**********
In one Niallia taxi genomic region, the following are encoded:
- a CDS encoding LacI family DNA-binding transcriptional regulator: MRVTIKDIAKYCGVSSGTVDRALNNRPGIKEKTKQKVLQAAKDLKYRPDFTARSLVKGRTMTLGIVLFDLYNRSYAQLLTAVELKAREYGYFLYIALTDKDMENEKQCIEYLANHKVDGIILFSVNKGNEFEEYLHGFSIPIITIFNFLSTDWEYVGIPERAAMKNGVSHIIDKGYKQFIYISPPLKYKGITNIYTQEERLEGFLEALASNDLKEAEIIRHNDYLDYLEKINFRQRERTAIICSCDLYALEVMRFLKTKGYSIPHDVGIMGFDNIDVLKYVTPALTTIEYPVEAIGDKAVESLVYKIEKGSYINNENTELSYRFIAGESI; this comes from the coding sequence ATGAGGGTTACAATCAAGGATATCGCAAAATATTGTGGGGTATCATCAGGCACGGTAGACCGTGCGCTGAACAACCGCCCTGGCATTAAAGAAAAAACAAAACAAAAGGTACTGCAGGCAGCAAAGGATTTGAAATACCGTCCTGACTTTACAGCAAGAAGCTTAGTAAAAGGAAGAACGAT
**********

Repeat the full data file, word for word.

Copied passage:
In one Niallia taxi genomic region, the following are encoded:
- a CDS encoding LacI family DNA-binding transcriptional regulator: MRVTIKDIAKYCGVSSGTVDRALNNRPGIKEKTKQKVLQAAKDLKYRPDFTARSLVKGRTMTLGIVLFDLYNRSYAQLLTAVELKAREYGYFLYIALTDKDMENEKQCIEYLANHKVDGIILFSVNKGNEFEEYLHGFSIPIITIFNFLSTDWEYVGIPERAAMKNGVSHIIDKGYKQFIYISPPLKYKGITNIYTQEERLEGFLEALASNDLKEAEIIRHNDYLDYLEKINFRQRERTAIICSCDLYALEVMRFLKTKGYSIPHDVGIMGFDNIDVLKYVTPALTTIEYPVEAIGDKAVESLVYKIEKGSYINNENTELSYRFIAGESI; this comes from the coding sequence ATGAGGGTTACAATCAAGGATATCGCAAAATATTGTGGGGTATCATCAGGCACGGTAGACCGTGCGCTGAACAACCGCCCTGGCATTAAAGAAAAAACAAAACAAAAGGTACTGCAGGCAGCAAAGGATTTGAAATACCGTCCTGACTTTACAGCAAGAAGCTTAGTAAAAGGAAGAACGAT